Culture and cuisine in Madrid
There's unabating energy in this city that never sleeps, says James Blick.
Why did you move to the city?
Love. I met my Spanish wife, Yoly, in France in 2006. Then, after living in Auckland for a few years, we headed back to Madrid (her home town) just over two years ago.
What do you do there?
I'm a travel and food writer and also partner in a company called Madrid Food Tour, which offers a range of culinary experiences in the capital.
What do you like/dislike about Madrid?
I love Madrid's intensity. The crowds, the noise, the unabating energy. Sitting right now in my apartment, so many voices are floating up from the street. I can hear people talking, shouting, arguing, as well as the "snip snip" of the fishmonger's scissors and a Gypsy woman selling garlic below my window.
The corruption in Spanish politics is frustrating. It's sad to see the country being ripped off by crooks dressed up as politicians.
How does the cost of living compare to New Zealand?
Rent costs more. Wine costs (a lot) less. And, like anywhere with a large population, you have more choice (to spend a little, or a lot). Eating out is cheaper because tapas portions allow you to nibble, instead of committing to a full meal. But the fluid tapas culture also means you eat out more often.
What do you do on weekends?
If I'm not giving a tour, Yoly and I will try a new bar, or head to a local favourite. Sometimes we'll see an exhibition at the Prado or Reina Sofia. Or we'll simply walk. I once read that Madrilenians love the intimacy of a crowd. And it's true. Come evening, the locals flood the streets and squares, and it's invigorating diving into the steady stream of bodies.
What do you think of the food?
Spanish food is spectacular. It's a cuisine that manages to be both simple and sophisticated. And it's also very regional - each part of Spain serves quite different fare. The beauty of living in the capital is you can get the best dishes from around the country.
I love boquerones en vinagre - fresh anchovy fillets, marinated in vinegar, then served in a bath of olive oil, garlic and parsley. A tart slap across the tongue!
What's the best way to get around the city?
The metro is fast and reliable. But I mainly walk. Madrid's old centre is tiny and you can get almost anywhere on foot.
What's the shopping like?
I'm not much of a shopper. I get my biannual supply of T-shirts from H&M, and that's half my wardrobe sorted. But if you're looking for Spanish style, there are lots of low-cost, trendy options (like local chains Blanco and Mango) or higher-end designers such as Skunkfunk and Divina Providencia. Also, Spain has a formidable footwear manufacturing industry and Calle de Augusto Figueroa is a shoe shopper's Shangri-La.
What's the nightlife like?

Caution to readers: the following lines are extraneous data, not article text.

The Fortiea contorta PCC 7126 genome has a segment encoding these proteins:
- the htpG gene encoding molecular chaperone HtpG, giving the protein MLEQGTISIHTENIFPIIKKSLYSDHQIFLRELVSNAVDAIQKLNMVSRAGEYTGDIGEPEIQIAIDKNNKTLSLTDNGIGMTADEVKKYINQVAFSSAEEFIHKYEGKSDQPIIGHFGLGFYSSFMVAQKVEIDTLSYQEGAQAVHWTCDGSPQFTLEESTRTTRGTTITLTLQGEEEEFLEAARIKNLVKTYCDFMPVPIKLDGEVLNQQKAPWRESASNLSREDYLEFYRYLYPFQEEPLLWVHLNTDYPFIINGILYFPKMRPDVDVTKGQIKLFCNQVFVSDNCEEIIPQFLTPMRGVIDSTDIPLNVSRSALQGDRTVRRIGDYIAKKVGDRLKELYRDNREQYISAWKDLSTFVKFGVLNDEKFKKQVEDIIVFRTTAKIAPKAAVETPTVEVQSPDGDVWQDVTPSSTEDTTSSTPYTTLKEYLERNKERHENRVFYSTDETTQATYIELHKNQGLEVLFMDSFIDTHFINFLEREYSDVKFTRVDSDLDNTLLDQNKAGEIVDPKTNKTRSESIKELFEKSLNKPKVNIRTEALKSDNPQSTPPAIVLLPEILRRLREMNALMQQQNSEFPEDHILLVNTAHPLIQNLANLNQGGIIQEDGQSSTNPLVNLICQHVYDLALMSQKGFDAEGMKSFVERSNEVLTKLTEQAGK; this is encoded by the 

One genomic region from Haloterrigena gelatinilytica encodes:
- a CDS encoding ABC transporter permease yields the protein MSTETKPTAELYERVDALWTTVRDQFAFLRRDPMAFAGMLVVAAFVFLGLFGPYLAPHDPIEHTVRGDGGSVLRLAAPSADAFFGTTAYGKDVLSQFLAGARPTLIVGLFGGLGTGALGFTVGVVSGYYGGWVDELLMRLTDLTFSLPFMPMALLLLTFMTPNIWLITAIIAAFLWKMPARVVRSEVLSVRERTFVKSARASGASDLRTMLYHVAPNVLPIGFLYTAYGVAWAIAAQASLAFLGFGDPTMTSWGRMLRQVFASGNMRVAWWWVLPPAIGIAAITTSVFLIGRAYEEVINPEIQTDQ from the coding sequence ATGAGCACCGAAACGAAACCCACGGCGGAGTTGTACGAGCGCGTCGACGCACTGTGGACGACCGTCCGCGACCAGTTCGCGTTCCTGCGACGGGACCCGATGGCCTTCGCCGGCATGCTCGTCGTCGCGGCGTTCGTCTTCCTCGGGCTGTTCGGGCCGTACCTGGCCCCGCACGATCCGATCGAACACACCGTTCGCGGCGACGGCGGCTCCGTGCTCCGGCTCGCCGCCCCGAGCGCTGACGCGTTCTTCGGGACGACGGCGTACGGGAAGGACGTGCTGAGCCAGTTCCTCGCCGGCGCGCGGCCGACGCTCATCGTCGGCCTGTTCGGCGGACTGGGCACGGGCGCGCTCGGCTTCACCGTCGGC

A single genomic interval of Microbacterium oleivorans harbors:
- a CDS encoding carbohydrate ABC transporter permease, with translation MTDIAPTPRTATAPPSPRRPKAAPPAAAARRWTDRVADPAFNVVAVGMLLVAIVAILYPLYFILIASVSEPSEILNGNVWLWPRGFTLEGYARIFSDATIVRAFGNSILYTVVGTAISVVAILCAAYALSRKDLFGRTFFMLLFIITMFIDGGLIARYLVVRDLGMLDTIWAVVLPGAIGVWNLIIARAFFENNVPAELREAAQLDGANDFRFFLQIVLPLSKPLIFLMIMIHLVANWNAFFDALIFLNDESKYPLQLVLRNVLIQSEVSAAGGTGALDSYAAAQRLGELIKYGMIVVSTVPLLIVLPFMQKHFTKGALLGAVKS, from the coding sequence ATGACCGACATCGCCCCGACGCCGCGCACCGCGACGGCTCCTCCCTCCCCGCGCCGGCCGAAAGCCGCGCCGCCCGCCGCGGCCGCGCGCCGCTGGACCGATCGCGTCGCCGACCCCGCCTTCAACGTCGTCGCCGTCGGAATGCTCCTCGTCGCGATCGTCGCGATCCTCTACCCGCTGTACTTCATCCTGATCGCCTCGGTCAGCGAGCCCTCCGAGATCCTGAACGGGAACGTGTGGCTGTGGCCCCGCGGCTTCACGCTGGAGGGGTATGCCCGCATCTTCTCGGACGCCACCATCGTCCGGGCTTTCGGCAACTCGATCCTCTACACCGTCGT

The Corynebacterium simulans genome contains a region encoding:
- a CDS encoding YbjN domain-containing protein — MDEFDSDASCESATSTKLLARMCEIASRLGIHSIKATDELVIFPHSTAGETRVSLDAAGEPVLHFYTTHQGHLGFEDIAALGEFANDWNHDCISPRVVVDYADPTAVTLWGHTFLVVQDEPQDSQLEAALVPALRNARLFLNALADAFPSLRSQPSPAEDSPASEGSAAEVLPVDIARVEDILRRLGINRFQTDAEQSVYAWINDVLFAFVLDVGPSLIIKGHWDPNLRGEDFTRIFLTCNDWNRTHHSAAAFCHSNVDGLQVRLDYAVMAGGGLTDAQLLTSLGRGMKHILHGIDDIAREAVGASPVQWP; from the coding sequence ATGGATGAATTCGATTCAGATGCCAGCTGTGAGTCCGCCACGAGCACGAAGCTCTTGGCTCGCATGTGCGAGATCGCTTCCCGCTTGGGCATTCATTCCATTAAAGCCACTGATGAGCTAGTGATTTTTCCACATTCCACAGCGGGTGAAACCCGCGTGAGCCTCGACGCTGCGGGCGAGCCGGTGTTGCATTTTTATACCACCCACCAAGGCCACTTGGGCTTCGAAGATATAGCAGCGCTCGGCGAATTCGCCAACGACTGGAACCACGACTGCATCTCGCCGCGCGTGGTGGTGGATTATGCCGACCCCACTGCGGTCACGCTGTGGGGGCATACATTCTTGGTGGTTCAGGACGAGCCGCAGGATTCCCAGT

Madrilenians have the enviable ability to go all night and, as such, the city barely sleeps. La Latina is a popular after-dark barrio, with the cheek-by-jowl tapas bars and pedestrianised streets brimming with locals till the wee hours. Madrid is also known for its multi-level uberclubs, but I'm not really into clubs (particularly uber ones).
What is your favourite part of the city?
My own neighbourhood, Lavapies. Five minutes from Puerta del Sol (the city's central square), the barrio's mix of Spaniards and immigrants creates an invigorating cultural collision. It has narrow medieval streets, gorgeous 19th-century buildings, busy food markets and a feisty sense of neighbourhood identity.
What time of year is best to visit and why?
May, June, September or October. Winter is bitingly cold (though dry) and the temperatures in July and August (upwards of 40 degrees Celsius) zap the will to live.
What's your must-do thing for visitors?
Madrid's Golden Triangle of Art - the Prado, Reina Sofia and Thyssen galleries - are unmissable. But the city is littered with fascinating lesser-known galleries and museums. My favourites are the Sorolla Museum, the Cerralbo Museum and the Barefoot Nuns' Convent (with true-blue cloistered nuns in residence).
What are your top tips for tourists?
Do your research on where to eat. Madrid's best bars (and most eating is done in bars) are largely tucked-away treasures, off the main tourist squares and thoroughfares. If you head for the obvious eateries, you may wind up with a plate of fritanga - greasy, fried food. And that's a shame given the calibre of food that's available for not much money.
How easy is it for you to get back to New Zealand?
It's tough because Spain and New Zealand are literal antipodes (dig down in Madrid and you'll surface southeast of Dannevirke). I try to get back once every two years.
If you know an expat who wants to share the inside knowledge on their home away from home, email firstname.lastname@example.org with Expat in the subject line.
Sunday Star Times